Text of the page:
Electronic components are often encapsulated in high-temperature-resistant electrical potting compounds to protect them from wear and tear and extend their service life. However, defects in the potting compound can lead to premature failure of components, such as stators of electric motors. Random testing using laser scanning thermography provides the best insight to avoid failures at this point.
Electric motor stators represent a good example of the power of thermography inspection in electronic components. The contacts between the coil packs and the busbars in the stator are encapsulated with epoxy resin with the aim of reliably protecting them. During the production process, it is important to avoid bubbles and cracks in the potting compound as well as adhesion problems between the potting compound and the plastic trough. For the first time, random testing using laser scanning thermography allows non-destructive full inspection of components and thus a disproportionately higher detection rate – quickly and semi-automatically.
The savings and improvement (for the customer):
In the past, stators were inspected materialographically several times a day, i.e. sawed, ground and visually inspected at predefined points. However, this form of sampling was extremely costly and unreliable at the same time, since it is never possible to know in advance in which areas bubbles or cracks will appear. Making the right cut here was like playing the lottery. The customer no longer wanted to rely on “lucky hits” or search for the “needle in a haystack”. With thermography, it is possible to examine components not only sector by sector, but completely non-destructively. This increases the quality rate, while at the same time reducing inspection efforts and costs.
The task and solution:
In a test stand, components were to be heated in a defined manner by means of laser light and examined completely with an infrared camera. For this purpose, a rotary table was used, which allows the electrical component to rotate slowly under the camera. The introduced heat spreads in all three spatial directions. Bubbles, cracks and detachments stop the heat flow, so that the heat accumulates there and the defects are thus clearly detected. In the test rig developed here, around 10 minutes elapse before the component is fully tested and released, the rotational speed being dictated by the slow thermal conduction of the epoxy resin. However, other test cycles are also possible.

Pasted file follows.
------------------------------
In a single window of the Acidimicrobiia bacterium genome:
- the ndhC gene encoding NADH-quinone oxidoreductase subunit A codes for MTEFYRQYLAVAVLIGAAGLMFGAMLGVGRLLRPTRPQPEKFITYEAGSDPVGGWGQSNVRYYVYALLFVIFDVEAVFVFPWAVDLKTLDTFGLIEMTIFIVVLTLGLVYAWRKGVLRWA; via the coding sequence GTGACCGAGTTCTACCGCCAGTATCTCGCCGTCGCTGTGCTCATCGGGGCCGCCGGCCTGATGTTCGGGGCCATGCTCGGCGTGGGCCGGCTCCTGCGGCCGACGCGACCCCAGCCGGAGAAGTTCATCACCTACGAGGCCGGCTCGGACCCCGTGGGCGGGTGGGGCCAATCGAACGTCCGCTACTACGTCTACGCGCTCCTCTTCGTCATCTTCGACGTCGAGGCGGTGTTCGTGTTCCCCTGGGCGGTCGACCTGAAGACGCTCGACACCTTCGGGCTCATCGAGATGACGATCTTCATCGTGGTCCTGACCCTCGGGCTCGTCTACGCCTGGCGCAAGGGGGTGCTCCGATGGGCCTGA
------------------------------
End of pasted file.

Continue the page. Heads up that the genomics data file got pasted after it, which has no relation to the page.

The first challenge in this application was in the detail, or rather in the interpretation of the tolerances. The potting compound is not required to be completely free of bubbles or cracks. Instead, defects at critical points must be balanced against non-critical ones. In the vicinity of a contact, complete coverage is required, while small bubbles further away are much less critical and can be tolerated.
The second challenge was the properties of the various potting compounds or their processing: After all, various electric motors are manufactured in production, such as external rotors or internal rotors. Accordingly, different potting compounds are used, and the processing of the potting compounds also has an influence: Some processing machines produce a potting with strongly pronounced streaks, while others produce only moderately pronounced streaks. This is not just a pure surface effect, but a volume effect. The inspector can take these local diffusivity deviations into account by comparing the thermographic representation of the surface with the representation of the defects at different points in time during the heating or cooling process and evaluating the component accordingly. Here, the software provides all the necessary tools for evaluation and assessment, as well as the flexibility required for the customer to independently teach-in new component types.
The project planning:
At the beginning, there was the feasibility study based on test parts provided by the customer on a test basis. On this basis, edevis prepared the desired quotation. In this case, edevis developed the entire inspection unit as a complete system and delivered it including turntable, inspection software and laser cabin. The inspection system is now in series production in the grinding room of the manufacturer. The reference customer was so satisfied with the implementation of the potting compound inspection that he has since ordered another system for a subsidiary abroad.